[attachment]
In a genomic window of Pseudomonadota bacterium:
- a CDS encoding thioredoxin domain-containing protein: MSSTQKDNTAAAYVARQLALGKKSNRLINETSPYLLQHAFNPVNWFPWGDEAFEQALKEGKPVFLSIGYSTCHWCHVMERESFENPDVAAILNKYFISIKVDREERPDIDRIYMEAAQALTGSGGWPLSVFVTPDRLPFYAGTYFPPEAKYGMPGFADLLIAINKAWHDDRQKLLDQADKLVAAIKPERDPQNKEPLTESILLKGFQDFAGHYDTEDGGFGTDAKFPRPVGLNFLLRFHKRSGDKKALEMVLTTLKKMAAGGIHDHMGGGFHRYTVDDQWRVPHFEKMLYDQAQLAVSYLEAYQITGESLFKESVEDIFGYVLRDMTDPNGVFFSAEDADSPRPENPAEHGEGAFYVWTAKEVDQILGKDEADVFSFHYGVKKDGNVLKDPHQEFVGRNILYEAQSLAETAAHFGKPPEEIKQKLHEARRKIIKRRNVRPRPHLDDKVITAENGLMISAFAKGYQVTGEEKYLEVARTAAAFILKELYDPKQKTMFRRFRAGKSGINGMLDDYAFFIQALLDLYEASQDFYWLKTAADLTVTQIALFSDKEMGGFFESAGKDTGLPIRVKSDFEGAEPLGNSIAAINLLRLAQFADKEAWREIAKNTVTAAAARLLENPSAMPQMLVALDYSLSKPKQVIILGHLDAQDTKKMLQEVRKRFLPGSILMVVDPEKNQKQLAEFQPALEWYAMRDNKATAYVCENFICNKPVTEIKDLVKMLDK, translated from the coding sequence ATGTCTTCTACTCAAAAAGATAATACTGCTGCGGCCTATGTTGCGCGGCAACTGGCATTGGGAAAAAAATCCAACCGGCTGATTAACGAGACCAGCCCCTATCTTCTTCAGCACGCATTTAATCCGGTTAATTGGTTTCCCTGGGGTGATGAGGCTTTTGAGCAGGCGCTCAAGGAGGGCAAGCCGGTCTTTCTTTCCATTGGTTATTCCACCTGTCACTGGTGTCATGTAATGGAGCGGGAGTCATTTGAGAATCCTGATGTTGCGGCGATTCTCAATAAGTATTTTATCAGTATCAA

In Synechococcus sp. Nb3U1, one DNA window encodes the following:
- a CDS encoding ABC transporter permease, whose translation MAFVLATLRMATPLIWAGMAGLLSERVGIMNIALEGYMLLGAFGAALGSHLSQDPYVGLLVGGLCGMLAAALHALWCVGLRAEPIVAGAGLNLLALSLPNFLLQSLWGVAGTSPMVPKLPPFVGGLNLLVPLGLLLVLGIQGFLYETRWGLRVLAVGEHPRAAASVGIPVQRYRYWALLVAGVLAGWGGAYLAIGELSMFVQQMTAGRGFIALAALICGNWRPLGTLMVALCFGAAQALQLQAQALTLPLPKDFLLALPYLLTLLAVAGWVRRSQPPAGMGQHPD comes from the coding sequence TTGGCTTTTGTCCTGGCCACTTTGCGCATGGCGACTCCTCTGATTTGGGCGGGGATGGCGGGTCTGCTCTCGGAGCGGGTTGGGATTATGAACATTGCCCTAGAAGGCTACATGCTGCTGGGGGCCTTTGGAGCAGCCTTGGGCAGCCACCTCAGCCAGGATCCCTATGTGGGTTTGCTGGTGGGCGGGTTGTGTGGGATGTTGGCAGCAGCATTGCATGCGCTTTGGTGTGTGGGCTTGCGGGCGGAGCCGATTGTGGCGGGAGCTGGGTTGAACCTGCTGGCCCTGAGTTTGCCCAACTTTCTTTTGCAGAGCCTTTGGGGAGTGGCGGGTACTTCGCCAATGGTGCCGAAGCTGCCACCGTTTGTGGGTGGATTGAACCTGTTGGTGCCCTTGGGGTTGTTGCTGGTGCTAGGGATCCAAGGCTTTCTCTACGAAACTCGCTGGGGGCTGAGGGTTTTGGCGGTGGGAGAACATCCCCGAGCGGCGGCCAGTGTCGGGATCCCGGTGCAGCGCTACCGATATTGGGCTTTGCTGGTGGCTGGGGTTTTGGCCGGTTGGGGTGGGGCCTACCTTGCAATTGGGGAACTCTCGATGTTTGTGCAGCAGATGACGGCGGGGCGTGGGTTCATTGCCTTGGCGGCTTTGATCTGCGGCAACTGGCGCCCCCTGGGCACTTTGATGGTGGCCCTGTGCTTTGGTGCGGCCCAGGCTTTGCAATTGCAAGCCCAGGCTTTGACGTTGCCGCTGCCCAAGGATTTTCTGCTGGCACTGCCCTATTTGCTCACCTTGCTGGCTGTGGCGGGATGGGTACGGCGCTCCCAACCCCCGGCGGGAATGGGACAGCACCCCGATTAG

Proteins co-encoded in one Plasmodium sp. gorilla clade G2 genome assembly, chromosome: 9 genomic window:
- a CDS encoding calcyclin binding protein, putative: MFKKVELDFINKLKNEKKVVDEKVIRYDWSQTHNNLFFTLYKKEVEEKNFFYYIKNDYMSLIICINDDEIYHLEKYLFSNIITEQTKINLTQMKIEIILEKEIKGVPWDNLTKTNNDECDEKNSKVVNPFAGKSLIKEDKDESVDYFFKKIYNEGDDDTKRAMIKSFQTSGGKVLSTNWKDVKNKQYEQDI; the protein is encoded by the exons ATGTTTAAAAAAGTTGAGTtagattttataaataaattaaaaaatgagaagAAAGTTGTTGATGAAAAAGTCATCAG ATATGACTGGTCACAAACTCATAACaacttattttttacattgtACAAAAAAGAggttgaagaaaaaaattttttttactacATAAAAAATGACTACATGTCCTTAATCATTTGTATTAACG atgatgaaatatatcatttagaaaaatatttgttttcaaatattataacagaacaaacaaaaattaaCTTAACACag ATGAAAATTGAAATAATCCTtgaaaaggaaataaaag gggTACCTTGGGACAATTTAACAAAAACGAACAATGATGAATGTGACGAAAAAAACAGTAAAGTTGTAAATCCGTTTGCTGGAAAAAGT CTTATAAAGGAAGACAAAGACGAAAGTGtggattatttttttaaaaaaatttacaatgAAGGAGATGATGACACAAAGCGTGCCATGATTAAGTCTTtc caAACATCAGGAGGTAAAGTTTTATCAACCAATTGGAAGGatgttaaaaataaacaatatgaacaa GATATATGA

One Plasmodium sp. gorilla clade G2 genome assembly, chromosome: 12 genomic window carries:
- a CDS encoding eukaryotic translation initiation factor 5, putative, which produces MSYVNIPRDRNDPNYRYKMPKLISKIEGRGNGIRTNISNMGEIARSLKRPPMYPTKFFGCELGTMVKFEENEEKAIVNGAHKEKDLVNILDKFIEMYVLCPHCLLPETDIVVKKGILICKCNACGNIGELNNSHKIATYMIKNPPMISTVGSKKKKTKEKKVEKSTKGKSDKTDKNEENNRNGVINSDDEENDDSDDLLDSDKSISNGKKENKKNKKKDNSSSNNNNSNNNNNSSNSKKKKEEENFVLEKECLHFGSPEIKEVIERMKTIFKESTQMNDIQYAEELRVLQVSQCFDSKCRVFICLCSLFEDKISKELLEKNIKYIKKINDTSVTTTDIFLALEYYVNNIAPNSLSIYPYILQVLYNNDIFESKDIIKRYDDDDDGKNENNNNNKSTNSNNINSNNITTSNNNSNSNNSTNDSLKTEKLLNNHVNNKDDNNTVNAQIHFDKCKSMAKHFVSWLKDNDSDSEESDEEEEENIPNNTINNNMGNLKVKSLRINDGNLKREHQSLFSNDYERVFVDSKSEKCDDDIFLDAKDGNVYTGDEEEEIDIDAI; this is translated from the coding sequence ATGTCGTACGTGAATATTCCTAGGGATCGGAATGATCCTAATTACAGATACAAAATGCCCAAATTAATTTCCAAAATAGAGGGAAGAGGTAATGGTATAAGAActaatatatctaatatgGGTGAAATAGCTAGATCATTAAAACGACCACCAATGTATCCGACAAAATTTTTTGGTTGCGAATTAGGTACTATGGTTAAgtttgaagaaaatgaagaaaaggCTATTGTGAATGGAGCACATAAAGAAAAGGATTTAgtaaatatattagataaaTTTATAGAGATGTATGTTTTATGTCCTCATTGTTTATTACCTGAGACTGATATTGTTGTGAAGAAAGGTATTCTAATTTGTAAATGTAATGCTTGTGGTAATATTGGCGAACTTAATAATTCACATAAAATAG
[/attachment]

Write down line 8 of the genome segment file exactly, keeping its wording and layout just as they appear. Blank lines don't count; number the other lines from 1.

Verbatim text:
- a CDS encoding eukaryotic translation initiation factor 5, putative, which produces MSYVNIPRDRNDPNYRYKMPKLISKIEGRGNGIRTNISNMGEIARSLKRPPMYPTKFFGCELGTMVKFEENEEKAIVNGAHKEKDLVNILDKFIEMYVLCPHCLLPETDIVVKKGILICKCNACGNIGELNNSHKIATYMIKNPPMISTVGSKKKKTKEKKVEKSTKGKSDKTDKNEENNRNGVINSDDEENDDSDDLLDSDKSISNGKKENKKNKKKDNSSSNNNNSNNNNNSSNSKKKKEEENFVLEKECLHFGSPEIKEVIERMKTIFKESTQMNDIQYAEELRVLQVSQCFDSKCRVFICLCSLFEDKISKELLEKNIKYIKKINDTSVTTTDIFLALEYYVNNIAPNSLSIYPYILQVLYNNDIFESKDIIKRYDDDDDGKNENNNNNKSTNSNNINSNNITTSNNNSNSNNSTNDSLKTEKLLNNHVNNKDDNNTVNAQIHFDKCKSMAKHFVSWLKDNDSDSEESDEEEEENIPNNTINNNMGNLKVKSLRINDGNLKREHQSLFSNDYERVFVDSKSEKCDDDIFLDAKDGNVYTGDEEEEIDIDAI; this is translated from the coding sequence ATGTCGTACGTGAATATTCCTAGGGATCGGAATGATCCTAATTACAGATACAAAATGCCCAAATTAATTTCCAAAATAGAGGGAAGAGGTAATGGTATAAGAActaatatatctaatatgGGTGAAATAGCTAGATCATTAAAACGACCACCAATGTATCCGACAAAATTTTTTGGTTGCGAATTAGGTACTATGGTTAAgtttgaagaaaatgaagaaaaggCTATTGTGAATGGAGCACATAAAGAAAAGGATTTAgtaaatatattagataaaTTTATAGAGATGTATGTTTTATGTCCTCATTGTTTATTACCTGAGACTGATATTGTTGTGAAGAAAGGTATTCTAATTTGTAAATGTAATGCTTGTGGTAATATTGGCGAACTTAATAATTCACATAAAATAG